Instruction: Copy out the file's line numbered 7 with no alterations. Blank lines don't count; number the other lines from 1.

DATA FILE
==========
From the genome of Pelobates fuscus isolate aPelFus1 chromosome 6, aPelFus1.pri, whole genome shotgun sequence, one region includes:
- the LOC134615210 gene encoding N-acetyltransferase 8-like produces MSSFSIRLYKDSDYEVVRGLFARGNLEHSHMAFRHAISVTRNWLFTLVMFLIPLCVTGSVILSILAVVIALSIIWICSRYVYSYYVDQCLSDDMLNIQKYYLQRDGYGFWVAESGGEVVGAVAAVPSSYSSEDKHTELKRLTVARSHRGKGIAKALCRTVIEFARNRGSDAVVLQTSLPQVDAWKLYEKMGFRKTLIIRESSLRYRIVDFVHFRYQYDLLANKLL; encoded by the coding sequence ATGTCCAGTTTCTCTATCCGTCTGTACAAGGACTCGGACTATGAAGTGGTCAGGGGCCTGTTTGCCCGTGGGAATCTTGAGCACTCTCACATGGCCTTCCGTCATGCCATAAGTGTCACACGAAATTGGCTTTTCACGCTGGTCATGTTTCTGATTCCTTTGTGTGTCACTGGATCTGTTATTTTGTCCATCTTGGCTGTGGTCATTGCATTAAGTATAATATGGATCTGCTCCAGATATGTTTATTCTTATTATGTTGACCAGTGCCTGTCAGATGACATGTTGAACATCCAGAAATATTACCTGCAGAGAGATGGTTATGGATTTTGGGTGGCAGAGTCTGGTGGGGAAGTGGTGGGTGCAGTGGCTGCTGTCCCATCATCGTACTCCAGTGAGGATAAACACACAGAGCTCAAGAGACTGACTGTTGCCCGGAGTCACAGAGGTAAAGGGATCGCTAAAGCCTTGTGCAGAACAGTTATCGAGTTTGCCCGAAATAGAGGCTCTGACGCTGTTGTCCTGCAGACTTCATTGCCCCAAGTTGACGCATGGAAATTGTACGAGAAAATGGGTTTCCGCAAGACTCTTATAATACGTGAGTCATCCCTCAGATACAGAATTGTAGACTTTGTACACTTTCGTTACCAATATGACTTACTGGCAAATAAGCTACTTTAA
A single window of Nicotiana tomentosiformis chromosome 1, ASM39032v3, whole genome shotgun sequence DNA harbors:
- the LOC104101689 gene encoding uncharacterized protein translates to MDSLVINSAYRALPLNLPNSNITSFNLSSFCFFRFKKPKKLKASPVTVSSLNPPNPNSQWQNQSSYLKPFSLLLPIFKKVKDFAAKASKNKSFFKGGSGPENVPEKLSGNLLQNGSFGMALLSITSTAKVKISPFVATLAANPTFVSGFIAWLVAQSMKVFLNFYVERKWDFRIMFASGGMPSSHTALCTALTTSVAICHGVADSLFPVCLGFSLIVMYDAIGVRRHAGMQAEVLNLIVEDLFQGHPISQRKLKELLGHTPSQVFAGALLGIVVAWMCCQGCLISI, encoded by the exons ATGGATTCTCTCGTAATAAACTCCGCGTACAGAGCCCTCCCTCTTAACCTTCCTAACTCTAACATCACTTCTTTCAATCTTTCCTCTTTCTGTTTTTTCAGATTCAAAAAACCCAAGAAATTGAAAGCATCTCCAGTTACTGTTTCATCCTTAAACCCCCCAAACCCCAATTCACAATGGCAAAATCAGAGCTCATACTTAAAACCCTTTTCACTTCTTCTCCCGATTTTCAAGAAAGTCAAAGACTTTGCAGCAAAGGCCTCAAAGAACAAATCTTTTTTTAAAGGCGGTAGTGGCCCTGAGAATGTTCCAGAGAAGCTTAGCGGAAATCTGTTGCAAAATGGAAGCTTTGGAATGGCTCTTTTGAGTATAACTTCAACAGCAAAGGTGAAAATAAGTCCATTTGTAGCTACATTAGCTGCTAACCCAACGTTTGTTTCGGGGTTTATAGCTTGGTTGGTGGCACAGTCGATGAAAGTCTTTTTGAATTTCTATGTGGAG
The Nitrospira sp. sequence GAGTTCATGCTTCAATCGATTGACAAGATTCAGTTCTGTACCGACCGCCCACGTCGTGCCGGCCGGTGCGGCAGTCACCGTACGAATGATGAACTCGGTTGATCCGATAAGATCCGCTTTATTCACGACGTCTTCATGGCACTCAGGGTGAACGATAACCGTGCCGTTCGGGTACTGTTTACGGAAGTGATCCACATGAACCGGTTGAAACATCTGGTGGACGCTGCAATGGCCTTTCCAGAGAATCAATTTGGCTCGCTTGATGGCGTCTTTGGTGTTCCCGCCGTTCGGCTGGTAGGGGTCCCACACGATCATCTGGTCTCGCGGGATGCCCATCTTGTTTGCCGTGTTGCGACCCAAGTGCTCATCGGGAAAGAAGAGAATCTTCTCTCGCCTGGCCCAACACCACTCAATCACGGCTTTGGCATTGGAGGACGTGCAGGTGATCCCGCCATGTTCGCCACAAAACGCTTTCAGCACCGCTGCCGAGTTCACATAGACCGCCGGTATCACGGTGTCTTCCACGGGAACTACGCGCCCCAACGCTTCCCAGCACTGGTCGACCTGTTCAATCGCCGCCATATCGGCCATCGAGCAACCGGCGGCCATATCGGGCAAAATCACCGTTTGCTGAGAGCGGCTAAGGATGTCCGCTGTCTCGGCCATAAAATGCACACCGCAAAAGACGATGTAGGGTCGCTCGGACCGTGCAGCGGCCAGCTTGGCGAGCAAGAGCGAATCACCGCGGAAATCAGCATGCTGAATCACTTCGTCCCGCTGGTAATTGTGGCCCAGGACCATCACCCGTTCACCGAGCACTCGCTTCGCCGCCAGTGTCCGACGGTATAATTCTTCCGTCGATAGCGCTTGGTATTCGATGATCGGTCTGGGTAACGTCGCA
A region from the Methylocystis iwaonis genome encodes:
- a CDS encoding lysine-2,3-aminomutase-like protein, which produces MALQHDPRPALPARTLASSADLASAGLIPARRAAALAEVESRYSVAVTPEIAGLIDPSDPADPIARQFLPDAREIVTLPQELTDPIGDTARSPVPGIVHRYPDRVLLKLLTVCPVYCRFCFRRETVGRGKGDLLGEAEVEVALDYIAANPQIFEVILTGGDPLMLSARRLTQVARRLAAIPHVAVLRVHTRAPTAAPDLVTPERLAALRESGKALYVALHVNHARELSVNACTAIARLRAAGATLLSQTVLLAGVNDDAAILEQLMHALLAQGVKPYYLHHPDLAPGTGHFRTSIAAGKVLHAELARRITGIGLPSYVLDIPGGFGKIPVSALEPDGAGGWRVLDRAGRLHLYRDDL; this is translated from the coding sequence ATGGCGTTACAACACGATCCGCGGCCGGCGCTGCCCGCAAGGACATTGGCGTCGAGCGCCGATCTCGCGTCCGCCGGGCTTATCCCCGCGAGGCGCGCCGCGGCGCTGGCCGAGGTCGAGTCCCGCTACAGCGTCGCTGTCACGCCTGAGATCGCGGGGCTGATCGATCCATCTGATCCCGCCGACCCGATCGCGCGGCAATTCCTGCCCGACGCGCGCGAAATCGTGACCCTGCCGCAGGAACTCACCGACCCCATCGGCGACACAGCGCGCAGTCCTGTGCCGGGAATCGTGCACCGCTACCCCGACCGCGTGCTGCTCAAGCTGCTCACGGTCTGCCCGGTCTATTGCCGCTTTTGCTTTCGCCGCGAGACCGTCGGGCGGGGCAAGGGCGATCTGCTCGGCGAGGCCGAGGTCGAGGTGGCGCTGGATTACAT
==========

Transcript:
- a CDS encoding lysine-2,3-aminomutase-like protein, which produces MALQHDPRPALPARTLASSADLASAGLIPARRAAALAEVESRYSVAVTPEIAGLIDPSDPADPIARQFLPDAREIVTLPQELTDPIGDTARSPVPGIVHRYPDRVLLKLLTVCPVYCRFCFRRETVGRGKGDLLGEAEVEVALDYIAANPQIFEVILTGGDPLMLSARRLTQVARRLAAIPHVAVLRVHTRAPTAAPDLVTPERLAALRESGKALYVALHVNHARELSVNACTAIARLRAAGATLLSQTVLLAGVNDDAAILEQLMHALLAQGVKPYYLHHPDLAPGTGHFRTSIAAGKVLHAELARRITGIGLPSYVLDIPGGFGKIPVSALEPDGAGGWRVLDRAGRLHLYRDDL; this is translated from the coding sequence ATGGCGTTACAACACGATCCGCGGCCGGCGCTGCCCGCAAGGACATTGGCGTCGAGCGCCGATCTCGCGTCCGCCGGGCTTATCCCCGCGAGGCGCGCCGCGGCGCTGGCCGAGGTCGAGTCCCGCTACAGCGTCGCTGTCACGCCTGAGATCGCGGGGCTGATCGATCCATCTGATCCCGCCGACCCGATCGCGCGGCAATTCCTGCCCGACGCGCGCGAAATCGTGACCCTGCCGCAGGAACTCACCGACCCCATCGGCGACACAGCGCGCAGTCCTGTGCCGGGAATCGTGCACCGCTACCCCGACCGCGTGCTGCTCAAGCTGCTCACGGTCTGCCCGGTCTATTGCCGCTTTTGCTTTCGCCGCGAGACCGTCGGGCGGGGCAAGGGCGATCTGCTCGGCGAGGCCGAGGTCGAGGTGGCGCTGGATTACAT